OEMs throughout Minnesota and across the country have options to consider in producing parts and components for any type of fabrication or manufacturing process. A very traditional option and one that offers both low cost and high efficiency is the use of precision metal stamping.
Unfortunately, there are a lot of myths that surround the use of precision metal stamping that may prevent an OEM from considering this method of production for metal parts and components made from sheet metal. Working through the misconceptions can clear up these issues and provide accurate information on this very effective method for part production.
Myth 1: Metal stamping is not precision work
The technology and the ability to produce precision metal stamping makes this statement an obvious myth. With large ton presses, sheet metal can be formed into both simple and complex shapes that are highly precise.
The precision aspect of quality metal stamping is recognized by the automotive industry, the aerospace industry, as well as in parts and components for electronics, telecommunication devices and for a wide range of parts for appliances, small and large equipment, and HVAC system parts produced in Minnesota.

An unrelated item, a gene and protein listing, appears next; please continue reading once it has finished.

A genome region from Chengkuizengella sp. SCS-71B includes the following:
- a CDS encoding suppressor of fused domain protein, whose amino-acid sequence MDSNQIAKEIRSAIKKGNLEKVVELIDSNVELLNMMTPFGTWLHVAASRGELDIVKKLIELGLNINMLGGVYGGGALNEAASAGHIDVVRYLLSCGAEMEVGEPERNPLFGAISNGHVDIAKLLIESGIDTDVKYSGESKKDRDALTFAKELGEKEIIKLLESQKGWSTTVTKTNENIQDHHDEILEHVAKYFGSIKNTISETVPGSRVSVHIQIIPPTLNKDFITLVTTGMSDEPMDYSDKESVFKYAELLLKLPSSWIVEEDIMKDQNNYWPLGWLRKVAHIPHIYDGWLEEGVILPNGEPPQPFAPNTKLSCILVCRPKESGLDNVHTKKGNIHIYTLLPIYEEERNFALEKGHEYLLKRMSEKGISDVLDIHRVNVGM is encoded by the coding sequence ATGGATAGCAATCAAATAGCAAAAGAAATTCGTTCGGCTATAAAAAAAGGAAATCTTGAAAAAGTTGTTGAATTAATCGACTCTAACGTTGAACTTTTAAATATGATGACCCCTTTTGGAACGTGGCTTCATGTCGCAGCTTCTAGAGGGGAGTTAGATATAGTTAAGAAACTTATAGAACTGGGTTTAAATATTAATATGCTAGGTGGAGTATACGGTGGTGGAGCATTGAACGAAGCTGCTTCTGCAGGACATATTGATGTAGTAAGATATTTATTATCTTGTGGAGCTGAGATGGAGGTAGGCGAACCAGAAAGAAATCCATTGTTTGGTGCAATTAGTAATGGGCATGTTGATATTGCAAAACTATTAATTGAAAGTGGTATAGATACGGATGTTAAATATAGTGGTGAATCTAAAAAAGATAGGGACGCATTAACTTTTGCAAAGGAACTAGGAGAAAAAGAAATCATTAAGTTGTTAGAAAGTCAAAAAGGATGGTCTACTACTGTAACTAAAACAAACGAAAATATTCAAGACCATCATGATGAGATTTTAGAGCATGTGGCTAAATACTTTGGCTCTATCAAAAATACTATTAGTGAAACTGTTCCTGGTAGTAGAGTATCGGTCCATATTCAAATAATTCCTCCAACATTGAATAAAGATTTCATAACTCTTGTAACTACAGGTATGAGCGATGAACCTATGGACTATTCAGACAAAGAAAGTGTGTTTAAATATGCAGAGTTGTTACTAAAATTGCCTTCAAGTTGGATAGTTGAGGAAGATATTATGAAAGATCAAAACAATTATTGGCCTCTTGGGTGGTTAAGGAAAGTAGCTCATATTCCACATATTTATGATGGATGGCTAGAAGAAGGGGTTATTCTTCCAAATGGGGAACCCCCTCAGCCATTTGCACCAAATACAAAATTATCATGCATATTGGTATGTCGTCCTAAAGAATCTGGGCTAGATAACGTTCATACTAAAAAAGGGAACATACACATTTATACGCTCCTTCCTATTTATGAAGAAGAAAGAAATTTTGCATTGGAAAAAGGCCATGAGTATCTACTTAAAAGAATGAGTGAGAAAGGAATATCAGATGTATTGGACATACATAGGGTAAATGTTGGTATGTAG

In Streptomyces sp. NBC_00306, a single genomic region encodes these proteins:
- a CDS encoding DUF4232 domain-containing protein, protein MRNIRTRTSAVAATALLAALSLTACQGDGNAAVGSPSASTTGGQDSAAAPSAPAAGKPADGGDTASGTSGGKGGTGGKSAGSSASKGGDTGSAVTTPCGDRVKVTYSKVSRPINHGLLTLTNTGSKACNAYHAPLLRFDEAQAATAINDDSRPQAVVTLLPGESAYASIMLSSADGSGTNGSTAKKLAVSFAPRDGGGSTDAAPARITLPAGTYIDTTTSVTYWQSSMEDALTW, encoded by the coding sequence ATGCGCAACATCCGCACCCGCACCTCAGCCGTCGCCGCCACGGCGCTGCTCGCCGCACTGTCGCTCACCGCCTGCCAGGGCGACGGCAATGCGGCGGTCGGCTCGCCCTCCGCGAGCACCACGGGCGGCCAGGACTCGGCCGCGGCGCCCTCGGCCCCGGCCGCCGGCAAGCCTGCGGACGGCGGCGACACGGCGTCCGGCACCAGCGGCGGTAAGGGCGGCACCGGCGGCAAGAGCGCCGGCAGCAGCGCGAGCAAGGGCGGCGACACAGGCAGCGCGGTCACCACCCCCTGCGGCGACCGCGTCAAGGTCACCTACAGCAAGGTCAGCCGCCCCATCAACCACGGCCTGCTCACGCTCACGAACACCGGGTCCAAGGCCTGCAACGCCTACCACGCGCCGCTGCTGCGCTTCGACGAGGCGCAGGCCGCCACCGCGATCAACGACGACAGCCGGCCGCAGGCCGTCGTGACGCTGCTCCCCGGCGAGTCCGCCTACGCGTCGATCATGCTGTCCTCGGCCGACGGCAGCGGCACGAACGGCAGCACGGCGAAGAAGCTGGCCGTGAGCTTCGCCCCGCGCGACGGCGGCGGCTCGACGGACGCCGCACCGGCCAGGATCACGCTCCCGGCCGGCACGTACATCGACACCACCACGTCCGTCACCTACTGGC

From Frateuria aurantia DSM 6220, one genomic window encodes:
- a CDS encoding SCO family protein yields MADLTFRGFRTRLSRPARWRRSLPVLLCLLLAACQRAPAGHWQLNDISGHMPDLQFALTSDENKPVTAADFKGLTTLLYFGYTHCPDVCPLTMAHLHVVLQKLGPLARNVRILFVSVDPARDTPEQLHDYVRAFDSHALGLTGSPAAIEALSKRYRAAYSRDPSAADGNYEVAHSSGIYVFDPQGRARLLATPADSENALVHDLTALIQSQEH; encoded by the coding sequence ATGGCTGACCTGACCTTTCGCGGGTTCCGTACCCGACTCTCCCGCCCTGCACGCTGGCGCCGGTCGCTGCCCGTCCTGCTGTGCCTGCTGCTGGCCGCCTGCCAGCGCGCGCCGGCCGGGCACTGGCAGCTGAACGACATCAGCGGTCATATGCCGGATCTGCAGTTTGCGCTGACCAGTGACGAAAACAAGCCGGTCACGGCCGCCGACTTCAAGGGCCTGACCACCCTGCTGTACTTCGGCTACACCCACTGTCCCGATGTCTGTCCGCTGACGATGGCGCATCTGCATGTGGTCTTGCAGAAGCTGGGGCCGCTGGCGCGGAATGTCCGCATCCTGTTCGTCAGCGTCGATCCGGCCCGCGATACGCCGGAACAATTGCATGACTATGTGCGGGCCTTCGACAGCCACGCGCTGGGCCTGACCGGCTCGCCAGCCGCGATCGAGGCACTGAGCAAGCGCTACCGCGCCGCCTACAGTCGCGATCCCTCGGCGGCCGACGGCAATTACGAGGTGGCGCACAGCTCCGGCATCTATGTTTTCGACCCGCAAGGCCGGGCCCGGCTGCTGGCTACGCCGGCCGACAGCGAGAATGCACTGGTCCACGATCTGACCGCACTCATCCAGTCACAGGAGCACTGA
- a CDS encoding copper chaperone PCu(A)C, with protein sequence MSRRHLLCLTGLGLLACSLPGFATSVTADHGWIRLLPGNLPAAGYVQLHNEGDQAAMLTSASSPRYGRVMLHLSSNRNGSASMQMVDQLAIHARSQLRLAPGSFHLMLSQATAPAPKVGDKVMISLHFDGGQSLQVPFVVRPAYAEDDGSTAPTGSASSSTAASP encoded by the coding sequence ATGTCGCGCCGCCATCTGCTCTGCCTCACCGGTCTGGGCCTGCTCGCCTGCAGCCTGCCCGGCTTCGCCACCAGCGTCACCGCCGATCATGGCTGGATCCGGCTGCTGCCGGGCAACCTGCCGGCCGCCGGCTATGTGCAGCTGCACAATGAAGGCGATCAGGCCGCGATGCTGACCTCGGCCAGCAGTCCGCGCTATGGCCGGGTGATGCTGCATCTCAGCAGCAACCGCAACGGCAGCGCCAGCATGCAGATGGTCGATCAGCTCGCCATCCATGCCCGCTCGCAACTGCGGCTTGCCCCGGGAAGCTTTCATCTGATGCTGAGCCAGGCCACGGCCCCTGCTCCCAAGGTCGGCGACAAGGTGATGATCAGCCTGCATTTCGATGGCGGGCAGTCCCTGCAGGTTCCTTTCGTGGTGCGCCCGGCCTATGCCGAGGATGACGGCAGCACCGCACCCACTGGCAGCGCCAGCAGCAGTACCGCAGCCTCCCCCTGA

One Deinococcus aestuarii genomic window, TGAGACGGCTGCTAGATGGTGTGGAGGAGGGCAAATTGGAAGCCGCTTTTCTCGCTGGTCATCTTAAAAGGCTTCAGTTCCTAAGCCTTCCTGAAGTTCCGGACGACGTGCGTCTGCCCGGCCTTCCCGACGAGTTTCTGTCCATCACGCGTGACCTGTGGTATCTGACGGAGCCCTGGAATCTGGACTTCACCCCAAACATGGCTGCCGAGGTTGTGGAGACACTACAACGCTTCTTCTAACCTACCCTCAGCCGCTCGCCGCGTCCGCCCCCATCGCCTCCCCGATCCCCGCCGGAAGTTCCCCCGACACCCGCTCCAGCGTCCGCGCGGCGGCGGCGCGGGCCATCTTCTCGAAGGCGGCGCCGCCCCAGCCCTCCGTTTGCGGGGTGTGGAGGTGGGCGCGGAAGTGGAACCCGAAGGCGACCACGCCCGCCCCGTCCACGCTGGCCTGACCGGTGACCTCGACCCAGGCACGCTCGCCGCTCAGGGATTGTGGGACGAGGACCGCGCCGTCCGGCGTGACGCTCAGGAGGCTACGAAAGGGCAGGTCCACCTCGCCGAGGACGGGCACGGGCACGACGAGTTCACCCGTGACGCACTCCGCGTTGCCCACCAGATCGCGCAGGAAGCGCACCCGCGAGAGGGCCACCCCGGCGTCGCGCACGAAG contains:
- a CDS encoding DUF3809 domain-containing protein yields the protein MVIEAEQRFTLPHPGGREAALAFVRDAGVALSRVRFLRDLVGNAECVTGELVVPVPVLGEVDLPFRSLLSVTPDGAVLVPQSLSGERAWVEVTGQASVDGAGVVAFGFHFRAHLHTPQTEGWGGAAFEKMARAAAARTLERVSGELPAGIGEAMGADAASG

Myth 2: Metal stamping requires additional services for a finished part
This statement is not only false, but it is actually a complete reversal of the fact. As metal stamping is done at room temperature, and complex shapes use a progressive set of die to form the metal sheet, there is limited waste, finishing requirements for the use of grinding, stress relief or post-process treatment of the metal.
Myth 3: Metal stamping is only used for aluminum and stainless steel
While much of the automotive and electrical metal stamping does use stainless steel or aluminum sheet, any type of metals or alloys can be formed using this process. With the capacity to work with material that is as thin as 0.003 inches, metal stamping can be done with brass, copper, platinum, beryllium copper, gold, bronze and even some types of non-metal and exotic materials.
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